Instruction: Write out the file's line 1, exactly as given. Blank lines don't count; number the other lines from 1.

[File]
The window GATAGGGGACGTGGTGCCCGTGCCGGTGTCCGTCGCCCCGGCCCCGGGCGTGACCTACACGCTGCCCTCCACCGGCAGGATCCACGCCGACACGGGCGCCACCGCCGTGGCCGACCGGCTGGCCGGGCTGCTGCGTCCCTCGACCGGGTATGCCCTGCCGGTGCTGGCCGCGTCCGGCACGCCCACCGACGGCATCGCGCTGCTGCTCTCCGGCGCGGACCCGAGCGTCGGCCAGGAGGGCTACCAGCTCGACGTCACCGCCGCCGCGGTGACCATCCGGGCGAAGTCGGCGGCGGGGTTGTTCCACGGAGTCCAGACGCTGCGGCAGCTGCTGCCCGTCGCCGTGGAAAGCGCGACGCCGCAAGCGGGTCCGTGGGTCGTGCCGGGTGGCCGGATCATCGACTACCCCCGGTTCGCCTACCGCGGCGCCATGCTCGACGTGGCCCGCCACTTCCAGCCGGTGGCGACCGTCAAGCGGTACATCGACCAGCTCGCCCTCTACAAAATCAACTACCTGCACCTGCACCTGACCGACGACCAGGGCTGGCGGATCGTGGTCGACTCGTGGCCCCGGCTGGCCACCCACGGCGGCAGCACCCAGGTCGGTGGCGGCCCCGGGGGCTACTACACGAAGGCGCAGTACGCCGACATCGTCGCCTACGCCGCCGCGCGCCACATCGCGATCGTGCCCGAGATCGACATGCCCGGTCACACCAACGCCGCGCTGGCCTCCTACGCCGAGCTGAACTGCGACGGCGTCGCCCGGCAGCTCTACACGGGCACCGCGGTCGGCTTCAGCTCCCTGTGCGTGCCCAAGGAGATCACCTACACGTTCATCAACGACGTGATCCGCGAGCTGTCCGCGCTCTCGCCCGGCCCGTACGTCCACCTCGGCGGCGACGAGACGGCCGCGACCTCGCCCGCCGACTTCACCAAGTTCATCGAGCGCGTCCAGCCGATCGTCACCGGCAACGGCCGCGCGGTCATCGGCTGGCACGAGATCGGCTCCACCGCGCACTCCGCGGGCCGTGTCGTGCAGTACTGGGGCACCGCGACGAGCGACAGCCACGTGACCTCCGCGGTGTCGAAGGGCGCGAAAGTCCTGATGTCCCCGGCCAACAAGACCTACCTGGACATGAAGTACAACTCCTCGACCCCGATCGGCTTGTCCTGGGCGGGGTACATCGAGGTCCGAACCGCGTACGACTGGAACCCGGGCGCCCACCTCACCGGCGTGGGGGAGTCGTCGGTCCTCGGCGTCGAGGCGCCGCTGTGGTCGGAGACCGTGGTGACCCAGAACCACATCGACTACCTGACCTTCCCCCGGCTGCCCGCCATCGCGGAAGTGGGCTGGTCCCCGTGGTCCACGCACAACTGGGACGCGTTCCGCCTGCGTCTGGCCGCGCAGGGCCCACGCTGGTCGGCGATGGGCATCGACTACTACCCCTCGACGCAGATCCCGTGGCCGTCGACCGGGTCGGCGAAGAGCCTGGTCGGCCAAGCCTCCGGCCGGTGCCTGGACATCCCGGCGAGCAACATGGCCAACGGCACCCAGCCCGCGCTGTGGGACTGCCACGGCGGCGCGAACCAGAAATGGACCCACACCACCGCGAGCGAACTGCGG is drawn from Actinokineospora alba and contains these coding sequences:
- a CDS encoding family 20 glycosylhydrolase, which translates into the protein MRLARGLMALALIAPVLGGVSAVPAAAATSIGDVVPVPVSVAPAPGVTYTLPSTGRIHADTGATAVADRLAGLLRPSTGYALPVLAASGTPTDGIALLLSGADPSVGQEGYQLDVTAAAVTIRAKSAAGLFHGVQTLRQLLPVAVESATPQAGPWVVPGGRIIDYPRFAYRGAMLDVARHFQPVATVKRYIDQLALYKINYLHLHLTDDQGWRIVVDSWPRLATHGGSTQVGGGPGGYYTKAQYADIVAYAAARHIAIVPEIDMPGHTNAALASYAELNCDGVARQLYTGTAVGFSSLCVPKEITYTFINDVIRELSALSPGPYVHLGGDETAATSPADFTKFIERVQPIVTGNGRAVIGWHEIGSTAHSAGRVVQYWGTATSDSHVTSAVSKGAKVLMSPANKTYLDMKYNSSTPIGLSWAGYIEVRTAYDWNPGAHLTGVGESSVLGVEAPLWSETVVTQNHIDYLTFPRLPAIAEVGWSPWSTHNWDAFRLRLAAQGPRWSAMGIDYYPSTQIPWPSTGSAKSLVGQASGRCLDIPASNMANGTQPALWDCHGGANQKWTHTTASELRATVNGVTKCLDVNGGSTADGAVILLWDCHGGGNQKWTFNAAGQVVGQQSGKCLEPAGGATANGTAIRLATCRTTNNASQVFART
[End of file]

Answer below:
The window GATAGGGGACGTGGTGCCCGTGCCGGTGTCCGTCGCCCCGGCCCCGGGCGTGACCTACACGCTGCCCTCCACCGGCAGGATCCACGCCGACACGGGCGCCACCGCCGTGGCCGACCGGCTGGCCGGGCTGCTGCGTCCCTCGACCGGGTATGCCCTGCCGGTGCTGGCCGCGTCCGGCACGCCCACCGACGGCATCGCGCTGCTGCTCTCCGGCGCGGACCCGAGCGTCGGCCAGGAGGGCTACCAGCTCGACGTCACCGCCGCCGCGGTGACCATCCGGGCGAAGTCGGCGGCGGGGTTGTTCCACGGAGTCCAGACGCTGCGGCAGCTGCTGCCCGTCGCCGTGGAAAGCGCGACGCCGCAAGCGGGTCCGTGGGTCGTGCCGGGTGGCCGGATCATCGACTACCCCCGGTTCGCCTACCGCGGCGCCATGCTCGACGTGGCCCGCCACTTCCAGCCGGTGGCGACCGTCAAGCGGTACATCGACCAGCTCGCCCTCTACAAAATCAACTACCTGCACCTGCACCTGACCGACGACCAGGGCTGGCGGATCGTGGTCGACTCGTGGCCCCGGCTGGCCACCCACGGCGGCAGCACCCAGGTCGGTGGCGGCCCCGGGGGCTACTACACGAAGGCGCAGTACGCCGACATCGTCGCCTACGCCGCCGCGCGCCACATCGCGATCGTGCCCGAGATCGACATGCCCGGTCACACCAACGCCGCGCTGGCCTCCTACGCCGAGCTGAACTGCGACGGCGTCGCCCGGCAGCTCTACACGGGCACCGCGGTCGGCTTCAGCTCCCTGTGCGTGCCCAAGGAGATCACCTACACGTTCATCAACGACGTGATCCGCGAGCTGTCCGCGCTCTCGCCCGGCCCGTACGTCCACCTCGGCGGCGACGAGACGGCCGCGACCTCGCCCGCCGACTTCACCAAGTTCATCGAGCGCGTCCAGCCGATCGTCACCGGCAACGGCCGCGCGGTCATCGGCTGGCACGAGATCGGCTCCACCGCGCACTCCGCGGGCCGTGTCGTGCAGTACTGGGGCACCGCGACGAGCGACAGCCACGTGACCTCCGCGGTGTCGAAGGGCGCGAAAGTCCTGATGTCCCCGGCCAACAAGACCTACCTGGACATGAAGTACAACTCCTCGACCCCGATCGGCTTGTCCTGGGCGGGGTACATCGAGGTCCGAACCGCGTACGACTGGAACCCGGGCGCCCACCTCACCGGCGTGGGGGAGTCGTCGGTCCTCGGCGTCGAGGCGCCGCTGTGGTCGGAGACCGTGGTGACCCAGAACCACATCGACTACCTGACCTTCCCCCGGCTGCCCGCCATCGCGGAAGTGGGCTGGTCCCCGTGGTCCACGCACAACTGGGACGCGTTCCGCCTGCGTCTGGCCGCGCAGGGCCCACGCTGGTCGGCGATGGGCATCGACTACTACCCCTCGACGCAGATCCCGTGGCCGTCGACCGGGTCGGCGAAGAGCCTGGTCGGCCAAGCCTCCGGCCGGTGCCTGGACATCCCGGCGAGCAACATGGCCAACGGCACCCAGCCCGCGCTGTGGGACTGCCACGGCGGCGCGAACCAGAAATGGACCCACACCACCGCGAGCGAACTGCGG is drawn from Actinokineospora alba and contains these coding sequences: